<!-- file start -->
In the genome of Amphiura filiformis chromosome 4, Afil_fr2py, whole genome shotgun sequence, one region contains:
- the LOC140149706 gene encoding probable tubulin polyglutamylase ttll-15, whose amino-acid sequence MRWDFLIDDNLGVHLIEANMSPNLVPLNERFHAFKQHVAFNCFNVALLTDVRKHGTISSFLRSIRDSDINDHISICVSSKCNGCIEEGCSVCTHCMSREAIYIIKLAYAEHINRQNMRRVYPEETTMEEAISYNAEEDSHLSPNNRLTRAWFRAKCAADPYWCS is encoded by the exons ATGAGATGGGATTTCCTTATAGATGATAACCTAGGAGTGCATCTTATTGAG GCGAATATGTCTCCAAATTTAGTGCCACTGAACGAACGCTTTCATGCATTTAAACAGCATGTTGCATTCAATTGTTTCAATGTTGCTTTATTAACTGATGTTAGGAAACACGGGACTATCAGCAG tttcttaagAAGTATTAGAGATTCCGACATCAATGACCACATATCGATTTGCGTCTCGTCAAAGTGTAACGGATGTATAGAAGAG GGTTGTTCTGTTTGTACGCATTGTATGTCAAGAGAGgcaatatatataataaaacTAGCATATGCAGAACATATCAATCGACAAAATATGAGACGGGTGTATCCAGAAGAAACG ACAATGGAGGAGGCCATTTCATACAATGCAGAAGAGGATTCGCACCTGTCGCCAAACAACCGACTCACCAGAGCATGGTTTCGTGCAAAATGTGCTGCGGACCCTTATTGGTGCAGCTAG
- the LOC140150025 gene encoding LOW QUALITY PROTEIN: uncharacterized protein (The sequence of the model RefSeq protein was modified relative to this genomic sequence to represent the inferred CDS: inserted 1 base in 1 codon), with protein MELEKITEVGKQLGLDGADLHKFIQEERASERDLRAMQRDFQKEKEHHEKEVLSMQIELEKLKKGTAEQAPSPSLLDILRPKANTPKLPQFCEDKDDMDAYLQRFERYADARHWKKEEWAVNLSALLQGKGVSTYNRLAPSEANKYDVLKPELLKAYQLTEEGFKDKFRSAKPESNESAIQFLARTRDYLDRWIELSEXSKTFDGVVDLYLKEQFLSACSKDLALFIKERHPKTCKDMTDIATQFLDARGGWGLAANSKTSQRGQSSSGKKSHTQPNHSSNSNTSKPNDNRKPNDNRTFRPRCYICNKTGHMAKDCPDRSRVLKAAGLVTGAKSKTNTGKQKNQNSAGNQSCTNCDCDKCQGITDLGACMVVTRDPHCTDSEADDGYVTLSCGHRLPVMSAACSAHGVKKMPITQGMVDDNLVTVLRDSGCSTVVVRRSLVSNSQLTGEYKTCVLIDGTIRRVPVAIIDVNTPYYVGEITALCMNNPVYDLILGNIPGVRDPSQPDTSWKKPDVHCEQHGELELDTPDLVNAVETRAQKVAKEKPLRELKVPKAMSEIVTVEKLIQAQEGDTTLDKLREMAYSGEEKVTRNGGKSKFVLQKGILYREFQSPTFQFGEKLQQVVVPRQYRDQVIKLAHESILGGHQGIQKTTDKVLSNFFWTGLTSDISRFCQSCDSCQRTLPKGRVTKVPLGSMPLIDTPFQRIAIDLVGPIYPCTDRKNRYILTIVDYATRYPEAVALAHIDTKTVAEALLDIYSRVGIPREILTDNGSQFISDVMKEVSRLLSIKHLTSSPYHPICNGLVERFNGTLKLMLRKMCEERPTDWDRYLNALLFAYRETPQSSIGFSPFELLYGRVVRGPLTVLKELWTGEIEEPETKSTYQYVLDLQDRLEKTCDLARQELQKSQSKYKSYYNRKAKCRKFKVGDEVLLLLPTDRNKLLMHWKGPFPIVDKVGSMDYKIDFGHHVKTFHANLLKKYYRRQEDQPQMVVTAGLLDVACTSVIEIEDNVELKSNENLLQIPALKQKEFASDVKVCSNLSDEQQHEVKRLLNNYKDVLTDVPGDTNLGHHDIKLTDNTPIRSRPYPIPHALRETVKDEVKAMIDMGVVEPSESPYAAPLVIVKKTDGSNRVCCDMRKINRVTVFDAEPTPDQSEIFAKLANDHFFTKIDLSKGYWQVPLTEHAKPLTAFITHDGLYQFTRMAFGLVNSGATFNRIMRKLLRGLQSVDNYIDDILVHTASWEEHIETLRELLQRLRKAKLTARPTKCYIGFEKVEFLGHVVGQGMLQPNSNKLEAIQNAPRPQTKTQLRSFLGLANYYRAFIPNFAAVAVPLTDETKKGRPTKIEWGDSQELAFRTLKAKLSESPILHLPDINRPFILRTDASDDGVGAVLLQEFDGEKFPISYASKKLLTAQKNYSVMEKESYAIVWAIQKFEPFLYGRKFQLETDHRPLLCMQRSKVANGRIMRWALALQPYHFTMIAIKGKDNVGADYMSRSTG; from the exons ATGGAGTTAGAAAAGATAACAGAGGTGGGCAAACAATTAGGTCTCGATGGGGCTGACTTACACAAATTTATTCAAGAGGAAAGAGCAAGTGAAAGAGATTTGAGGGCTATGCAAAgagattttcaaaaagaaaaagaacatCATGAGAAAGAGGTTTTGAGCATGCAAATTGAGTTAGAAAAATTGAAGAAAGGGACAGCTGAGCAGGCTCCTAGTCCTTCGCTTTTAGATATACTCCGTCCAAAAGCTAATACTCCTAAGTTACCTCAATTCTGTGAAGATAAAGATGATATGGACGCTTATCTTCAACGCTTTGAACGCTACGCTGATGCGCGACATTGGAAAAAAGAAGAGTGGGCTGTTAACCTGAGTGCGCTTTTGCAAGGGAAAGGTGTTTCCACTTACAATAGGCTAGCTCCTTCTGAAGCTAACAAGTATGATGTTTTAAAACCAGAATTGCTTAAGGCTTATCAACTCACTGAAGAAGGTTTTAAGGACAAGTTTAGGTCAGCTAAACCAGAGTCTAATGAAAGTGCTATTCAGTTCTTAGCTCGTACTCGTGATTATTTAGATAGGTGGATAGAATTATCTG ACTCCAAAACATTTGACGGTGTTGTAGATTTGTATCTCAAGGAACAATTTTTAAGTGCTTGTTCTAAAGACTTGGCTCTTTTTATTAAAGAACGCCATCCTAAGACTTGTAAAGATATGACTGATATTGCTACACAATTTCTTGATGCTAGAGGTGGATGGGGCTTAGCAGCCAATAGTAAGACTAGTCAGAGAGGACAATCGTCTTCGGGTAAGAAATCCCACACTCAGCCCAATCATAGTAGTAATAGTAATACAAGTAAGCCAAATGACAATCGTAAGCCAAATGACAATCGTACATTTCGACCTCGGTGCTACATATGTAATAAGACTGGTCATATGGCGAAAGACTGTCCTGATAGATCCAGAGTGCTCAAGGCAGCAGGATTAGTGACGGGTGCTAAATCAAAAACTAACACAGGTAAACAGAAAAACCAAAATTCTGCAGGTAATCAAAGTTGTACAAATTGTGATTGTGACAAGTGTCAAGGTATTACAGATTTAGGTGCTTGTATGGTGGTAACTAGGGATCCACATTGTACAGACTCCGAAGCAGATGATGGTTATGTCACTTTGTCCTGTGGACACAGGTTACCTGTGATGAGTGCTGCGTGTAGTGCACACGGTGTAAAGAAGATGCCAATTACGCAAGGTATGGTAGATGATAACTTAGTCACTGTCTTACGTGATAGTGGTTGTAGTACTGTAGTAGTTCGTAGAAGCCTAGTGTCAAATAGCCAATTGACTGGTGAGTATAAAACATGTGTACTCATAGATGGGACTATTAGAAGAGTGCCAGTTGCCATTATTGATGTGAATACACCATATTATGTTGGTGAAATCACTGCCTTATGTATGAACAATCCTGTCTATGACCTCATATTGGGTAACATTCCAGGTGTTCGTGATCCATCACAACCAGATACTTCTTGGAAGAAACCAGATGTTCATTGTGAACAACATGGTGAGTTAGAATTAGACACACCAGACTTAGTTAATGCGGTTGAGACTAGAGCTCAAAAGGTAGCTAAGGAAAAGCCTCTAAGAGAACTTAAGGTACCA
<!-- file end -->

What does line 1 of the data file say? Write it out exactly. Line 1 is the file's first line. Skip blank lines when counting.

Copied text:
In the genome of Amphiura filiformis chromosome 4, Afil_fr2py, whole genome shotgun sequence, one region contains: